For the past month, No. 2-ranked Michigan has been listening to people scoff at its weak pre-Big Ten basketball schedule. It has heard dire predictions of what would happen when league play began.

Tonight, Big Ten play began in earnest and the Wolverines proved they are as tough as they are talented. Facing a rejuvenated Indiana team that began the game with an 8-0 spurt and hit 13 of its first 14 shots in the second half, Michigan (13-0) refused to back down and beat the Hoosiers, 74-69, in the league opener for both teams before 17,253 in Assembly Hall.

The Wolverines got most of their scoring from their guards and their center. Gary Grant had 21 points, his running mate, Antoine Joubert, had 18 and center Roy Tarpley had 20 points and seven rebounds.

"It was exactly the kind of game I expected," Michigan Coach Bill Frieder said. "It was tough and aggressive and we really had to keep our poise to hang on, especially at the end when Steve Alford wouldn't miss."

Alford, Indiana's superb junior guard, shot his team back into the game when it appeared Michigan might be on its way to a romp. With the Hoosiers (8-3) trailing, 56-44, and less than 10 minutes remaining, Alford, who was one for five in the first half, hit six straight shots. His last three, each from long range, cut the lead to three points.

"We knew coming in here that this was about as tough a game as we could face," said Joubert, who made all his free throws down the stretch. "We just had to stay cool when they were coming at us. We did."

Indeed. Consider: With 5:24 left, Alford stopped for a pull-up jumper from 20 feet that made it 61-58. The Wolverines calmly ran 42 seconds off the 45-second clock before Grant (nine for 13) made a tough base-line move and swished a 14-footer. Fifteen seconds later, Alford went base line and swished another outside shot to make it 63-60.

Now, the clock was at 4:30. This time, the Wolverines ran 30 seconds off before Butch Wade rebounded Joubert's miss and got fouled. The two free throws made it 65-60. This time it took Alford (20 points) 10 seconds to answer. But, 30 seconds after that, Richard Rellford hit from the lane and it was 67-62.

Then came the game's final key play -- one that sent Indiana Coach Bob Knight into a rage. A good pass inside from Hoosiers freshman Rich Calloway (17 points) found Steve Eyl open for a layup. But as Eyl's shot bounded around the rim, Indiana's Andre Harris went up as if to tip it, then pulled his hand back.

The ball finally bounced through but official London Bradley rushed in and called offensive goaltending on Harris. The bucket would have cut the lead to three again with 3:07 still left.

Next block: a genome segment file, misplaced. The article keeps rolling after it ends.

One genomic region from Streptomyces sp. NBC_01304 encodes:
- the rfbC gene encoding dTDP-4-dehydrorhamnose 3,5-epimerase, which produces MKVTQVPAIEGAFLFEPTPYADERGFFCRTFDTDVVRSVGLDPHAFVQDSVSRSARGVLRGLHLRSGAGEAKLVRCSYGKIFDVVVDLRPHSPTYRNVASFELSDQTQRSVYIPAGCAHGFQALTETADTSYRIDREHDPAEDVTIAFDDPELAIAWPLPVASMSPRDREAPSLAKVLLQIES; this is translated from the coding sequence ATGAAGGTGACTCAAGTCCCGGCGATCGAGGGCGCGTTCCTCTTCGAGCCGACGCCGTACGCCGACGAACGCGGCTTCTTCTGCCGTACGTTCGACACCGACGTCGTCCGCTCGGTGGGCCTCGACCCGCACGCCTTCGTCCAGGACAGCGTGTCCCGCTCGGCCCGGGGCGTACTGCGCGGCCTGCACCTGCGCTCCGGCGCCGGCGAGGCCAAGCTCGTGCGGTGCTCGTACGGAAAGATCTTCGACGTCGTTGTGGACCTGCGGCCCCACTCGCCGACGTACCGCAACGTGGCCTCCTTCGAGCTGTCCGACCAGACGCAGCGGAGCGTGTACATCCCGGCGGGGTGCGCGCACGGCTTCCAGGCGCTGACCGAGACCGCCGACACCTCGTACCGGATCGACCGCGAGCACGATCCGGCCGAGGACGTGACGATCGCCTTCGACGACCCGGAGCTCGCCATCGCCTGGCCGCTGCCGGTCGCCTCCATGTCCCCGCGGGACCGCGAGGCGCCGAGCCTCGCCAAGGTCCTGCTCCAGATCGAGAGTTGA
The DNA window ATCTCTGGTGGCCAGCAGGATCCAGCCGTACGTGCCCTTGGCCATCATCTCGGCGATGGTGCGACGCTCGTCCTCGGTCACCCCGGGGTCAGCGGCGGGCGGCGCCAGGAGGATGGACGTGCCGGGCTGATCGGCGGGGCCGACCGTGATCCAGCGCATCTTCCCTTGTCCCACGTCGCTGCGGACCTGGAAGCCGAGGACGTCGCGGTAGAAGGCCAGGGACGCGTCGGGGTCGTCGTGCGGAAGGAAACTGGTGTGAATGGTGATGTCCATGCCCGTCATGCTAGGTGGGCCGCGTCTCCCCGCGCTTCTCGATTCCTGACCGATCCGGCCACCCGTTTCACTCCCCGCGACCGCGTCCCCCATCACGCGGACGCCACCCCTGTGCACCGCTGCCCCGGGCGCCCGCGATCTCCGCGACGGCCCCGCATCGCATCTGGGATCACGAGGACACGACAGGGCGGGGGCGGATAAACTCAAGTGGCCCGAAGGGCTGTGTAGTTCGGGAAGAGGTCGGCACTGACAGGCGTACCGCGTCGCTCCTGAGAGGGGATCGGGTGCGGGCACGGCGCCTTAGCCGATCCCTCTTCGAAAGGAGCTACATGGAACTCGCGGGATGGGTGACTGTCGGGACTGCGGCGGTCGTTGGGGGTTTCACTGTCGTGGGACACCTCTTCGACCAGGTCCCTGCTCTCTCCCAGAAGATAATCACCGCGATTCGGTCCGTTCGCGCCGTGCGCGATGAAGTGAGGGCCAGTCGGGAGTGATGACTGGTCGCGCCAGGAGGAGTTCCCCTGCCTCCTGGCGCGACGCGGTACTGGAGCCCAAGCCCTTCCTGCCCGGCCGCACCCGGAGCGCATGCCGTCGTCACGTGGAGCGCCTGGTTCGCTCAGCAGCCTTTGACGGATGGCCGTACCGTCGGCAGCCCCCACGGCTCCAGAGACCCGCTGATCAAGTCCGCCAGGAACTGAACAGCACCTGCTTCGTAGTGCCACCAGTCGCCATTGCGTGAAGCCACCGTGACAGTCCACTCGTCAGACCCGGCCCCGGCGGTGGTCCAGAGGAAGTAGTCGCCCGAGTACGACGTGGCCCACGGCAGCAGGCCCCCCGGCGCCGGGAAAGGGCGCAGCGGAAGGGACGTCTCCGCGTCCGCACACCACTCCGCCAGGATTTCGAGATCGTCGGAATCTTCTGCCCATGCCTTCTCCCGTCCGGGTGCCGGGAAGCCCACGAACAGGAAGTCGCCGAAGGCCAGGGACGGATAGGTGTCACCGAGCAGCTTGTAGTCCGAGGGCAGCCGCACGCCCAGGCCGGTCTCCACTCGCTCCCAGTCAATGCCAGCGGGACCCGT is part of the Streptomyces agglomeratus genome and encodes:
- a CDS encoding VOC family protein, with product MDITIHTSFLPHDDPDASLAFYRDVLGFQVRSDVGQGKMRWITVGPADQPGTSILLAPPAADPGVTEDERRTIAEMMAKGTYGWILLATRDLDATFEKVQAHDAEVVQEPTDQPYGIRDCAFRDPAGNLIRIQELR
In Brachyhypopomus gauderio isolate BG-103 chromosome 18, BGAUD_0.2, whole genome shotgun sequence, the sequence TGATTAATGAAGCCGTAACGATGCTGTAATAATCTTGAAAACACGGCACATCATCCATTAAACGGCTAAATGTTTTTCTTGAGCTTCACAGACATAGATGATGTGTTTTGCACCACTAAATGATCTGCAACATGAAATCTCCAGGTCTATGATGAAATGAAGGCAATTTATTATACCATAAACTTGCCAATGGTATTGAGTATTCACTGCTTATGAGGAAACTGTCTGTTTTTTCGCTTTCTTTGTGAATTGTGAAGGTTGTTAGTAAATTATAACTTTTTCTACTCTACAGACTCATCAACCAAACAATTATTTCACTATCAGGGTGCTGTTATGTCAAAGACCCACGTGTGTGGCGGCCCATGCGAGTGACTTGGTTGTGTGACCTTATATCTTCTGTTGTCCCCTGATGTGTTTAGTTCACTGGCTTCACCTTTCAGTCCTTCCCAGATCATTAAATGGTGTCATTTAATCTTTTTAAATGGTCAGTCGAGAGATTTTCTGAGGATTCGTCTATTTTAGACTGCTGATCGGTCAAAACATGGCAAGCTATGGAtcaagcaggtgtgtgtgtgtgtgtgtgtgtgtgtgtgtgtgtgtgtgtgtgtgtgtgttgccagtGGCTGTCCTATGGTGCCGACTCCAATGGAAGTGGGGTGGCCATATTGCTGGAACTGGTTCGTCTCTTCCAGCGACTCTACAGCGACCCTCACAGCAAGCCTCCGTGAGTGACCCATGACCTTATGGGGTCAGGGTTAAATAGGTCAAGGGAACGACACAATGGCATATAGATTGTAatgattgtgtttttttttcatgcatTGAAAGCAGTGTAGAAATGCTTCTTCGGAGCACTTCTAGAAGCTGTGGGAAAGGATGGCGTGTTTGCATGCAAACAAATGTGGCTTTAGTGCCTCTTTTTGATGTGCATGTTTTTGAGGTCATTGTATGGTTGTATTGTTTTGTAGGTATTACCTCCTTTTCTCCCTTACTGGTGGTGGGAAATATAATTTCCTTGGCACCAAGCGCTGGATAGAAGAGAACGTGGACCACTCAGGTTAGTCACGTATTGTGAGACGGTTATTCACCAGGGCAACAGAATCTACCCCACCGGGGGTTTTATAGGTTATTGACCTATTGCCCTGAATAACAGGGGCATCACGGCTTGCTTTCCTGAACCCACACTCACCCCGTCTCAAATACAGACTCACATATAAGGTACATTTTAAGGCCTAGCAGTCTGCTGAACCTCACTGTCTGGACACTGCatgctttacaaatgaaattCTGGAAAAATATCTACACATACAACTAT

"I didn't touch it," Harris said. "I wasn't close."

Replays appeared to support his contention but didn't change Bradley's call. Bradley was the official who called the technical on Knight last season that led to the infamous chair-throwing incident. He already had called a technical on Knight in the first half. After this call, Knight had to be restrained by his assistant coaches as he screamed at Bradley.

"One way or the other I think we were going to win, call or no-call," Frieder said. "Our kids had already kept their poise all the way when they were making their run."

"What hurt us was the first half," said Indiana center Daryl Thomas, who came in averaging 17 points and five rebounds but fouled out with eight points and no rebounds. "We got out of our offense after we got the quick lead and let them turn it around on us too quickly. We dug too big a hole."

The hole was 35-27 at half and grew steadily until Alford got hot. By then it was too late. After a month of easy primers against Eastern, Western and Northern Michigan, the Wolverines had passed their first big test. St. John's 95, Providence 90: Walter Berry scored 35 points, including two free throws with one second left in regulation, and got 12 rebounds in leading the 10th-ranked Redmen (12-1) to an overtime victory over home-standing Providence (8-3) in a Big East opener.

Providence's Bill Donovan made an 18-foot jumper with three seconds left in regulation, then fouled Berry. Illinois 76, Minnesota 57: In Champaign, Ill., guard Tony Wysinger scored 19 points to lead the 14th-ranked Illini over the Golden Gophers in a Big Ten Conference opener. It was the 31st straight home-court victory for Illinois (10-2), one shy of the school record set in 1953. Minnesota is 10-4.

Va. Tech 74, James Madison 65: The No. 20 Hokies struggled at home in Blacksburg, playing without top scorer Dell Curry (ankle injury). Virginia Tech (10-2) got 21 points from Keith Colbert and 20 from Bobby Beecher. The Dukes are 2-7. LSU 85, Georgia 73: In Baton Rouge, La., forward Nikita Wilson scored 19 points, 13 in the second half, to lead the No. 8 Tigers (13-0) over the Bulldogs (7-3) in a Southeastern Conference opener. Syracuse 68, BC 52: No. 4 Syracuse, playing at home, trailed by five at halftime but ran up a 42-21 second half in a Big East opener. The 9-0 Orangemen dropped the Eagles to 8-3. $ UTEP 69, Brigham Young 64: Junior guard Hernell Jackson scored the final four points, his only points of the game, to ensure Texas-El Paso's overtime victory in a Western Athletic Conference opener.

The game's biggest lead was nine points by the Miners (12-1). Brigham Young dropped to 3-8 for the season.